If you recall, VA is the thinning and inflammation of your delicate genital tissues, including the vagina, which is caused by loss of estrogen after menopause. As you can imagine (or already know), it causes genital irritation, an increase in minor infections, and uncomfortable—or downright painful—sex.

VA doesn’t go away, and it doesn’t get better by itself—it requires treatment, usually in the form of estrogen, whether taken internally or applied topically. Topical estrogen creams, tablets, and rings can be very effective in treating the effects of VA.

But a few new approaches are also under investigation. They are:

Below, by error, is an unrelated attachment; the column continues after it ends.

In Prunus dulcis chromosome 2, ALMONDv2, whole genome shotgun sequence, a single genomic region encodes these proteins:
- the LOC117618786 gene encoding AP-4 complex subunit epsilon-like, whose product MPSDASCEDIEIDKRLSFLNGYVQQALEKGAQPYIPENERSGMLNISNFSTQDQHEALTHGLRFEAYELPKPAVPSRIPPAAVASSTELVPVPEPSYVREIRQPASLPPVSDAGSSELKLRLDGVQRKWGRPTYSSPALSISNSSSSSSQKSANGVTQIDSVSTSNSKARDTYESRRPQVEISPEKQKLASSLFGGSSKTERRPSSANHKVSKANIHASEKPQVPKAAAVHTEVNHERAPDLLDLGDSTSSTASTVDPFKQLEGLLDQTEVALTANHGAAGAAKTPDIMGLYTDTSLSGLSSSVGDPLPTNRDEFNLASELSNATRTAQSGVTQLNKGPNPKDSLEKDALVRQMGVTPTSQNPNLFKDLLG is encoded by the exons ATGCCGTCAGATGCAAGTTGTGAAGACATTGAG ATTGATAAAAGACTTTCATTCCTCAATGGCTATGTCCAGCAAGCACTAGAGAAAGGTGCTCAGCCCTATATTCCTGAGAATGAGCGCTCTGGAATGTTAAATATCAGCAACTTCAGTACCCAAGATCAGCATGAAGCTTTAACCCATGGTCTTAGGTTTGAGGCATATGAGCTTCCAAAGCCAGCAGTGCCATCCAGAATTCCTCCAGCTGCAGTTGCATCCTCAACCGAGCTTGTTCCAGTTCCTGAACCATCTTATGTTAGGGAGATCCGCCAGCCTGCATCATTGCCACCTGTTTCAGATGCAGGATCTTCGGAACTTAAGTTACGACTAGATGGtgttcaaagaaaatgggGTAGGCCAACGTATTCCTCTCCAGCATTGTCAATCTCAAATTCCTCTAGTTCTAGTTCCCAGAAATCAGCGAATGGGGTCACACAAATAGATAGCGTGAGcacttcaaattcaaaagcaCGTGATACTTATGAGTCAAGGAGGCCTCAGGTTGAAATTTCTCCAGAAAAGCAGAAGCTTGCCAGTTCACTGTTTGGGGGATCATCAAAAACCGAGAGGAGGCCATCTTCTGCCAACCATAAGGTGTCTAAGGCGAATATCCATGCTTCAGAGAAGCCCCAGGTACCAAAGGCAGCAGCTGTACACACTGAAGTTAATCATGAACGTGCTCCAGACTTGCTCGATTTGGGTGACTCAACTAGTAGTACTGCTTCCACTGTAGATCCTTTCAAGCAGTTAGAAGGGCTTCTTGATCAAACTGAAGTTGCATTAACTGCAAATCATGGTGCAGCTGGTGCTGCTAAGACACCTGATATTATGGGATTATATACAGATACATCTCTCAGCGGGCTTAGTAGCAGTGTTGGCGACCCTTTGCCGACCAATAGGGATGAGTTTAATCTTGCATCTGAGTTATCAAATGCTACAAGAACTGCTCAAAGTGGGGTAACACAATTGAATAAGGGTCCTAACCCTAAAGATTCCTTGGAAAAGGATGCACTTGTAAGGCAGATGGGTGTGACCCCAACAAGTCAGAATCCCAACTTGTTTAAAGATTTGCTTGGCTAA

• DHEA suppositories. DHEA (which, if you must know, stands for dehydroepiandrosterone), is a steroid that, according to Dr. Simon, is “taken up by the vaginal cells themselves, which convert them to testosterone and estradiol.” The estradiol eases symptoms of VA, and the testosterone improves muscular function and makes the vagina and clitoris more sensitive, so it also gives the libido a little boost. None of it is absorbed into the system, so the medication should be safe for women with breast or ovarian cancers. Don’t expect to see this little number on pharma shelves too soon. Dr. Simon advises patience, since the treatment in still in clinical trials and then must be approved by the FDA.
  • Treatment for VA in pill form. Because many women (and their partners) find topical treatments for VA—creams, rings, suppositories—messy, unpleasant, and a sex inhibitor, a new drug that is readily absorbed by the estrogen receptors in the vagina, but not in other places, such as the endometrium, is being tested.